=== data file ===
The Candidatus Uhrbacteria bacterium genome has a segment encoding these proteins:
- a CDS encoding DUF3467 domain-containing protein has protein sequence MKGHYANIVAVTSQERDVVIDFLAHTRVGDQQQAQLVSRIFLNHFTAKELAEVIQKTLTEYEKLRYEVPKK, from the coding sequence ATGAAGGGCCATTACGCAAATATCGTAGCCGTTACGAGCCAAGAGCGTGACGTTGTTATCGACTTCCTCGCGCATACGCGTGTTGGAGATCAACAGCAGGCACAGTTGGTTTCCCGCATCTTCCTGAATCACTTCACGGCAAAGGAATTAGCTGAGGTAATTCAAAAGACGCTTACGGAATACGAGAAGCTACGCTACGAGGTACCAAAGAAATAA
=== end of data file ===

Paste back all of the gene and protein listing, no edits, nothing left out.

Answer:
The Candidatus Uhrbacteria bacterium genome has a segment encoding these proteins:
- a CDS encoding DUF3467 domain-containing protein has protein sequence MKGHYANIVAVTSQERDVVIDFLAHTRVGDQQQAQLVSRIFLNHFTAKELAEVIQKTLTEYEKLRYEVPKK, from the coding sequence ATGAAGGGCCATTACGCAAATATCGTAGCCGTTACGAGCCAAGAGCGTGACGTTGTTATCGACTTCCTCGCGCATACGCGTGTTGGAGATCAACAGCAGGCACAGTTGGTTTCCCGCATCTTCCTGAATCACTTCACGGCAAAGGAATTAGCTGAGGTAATTCAAAAGACGCTTACGGAATACGAGAAGCTACGCTACGAGGTACCAAAGAAATAA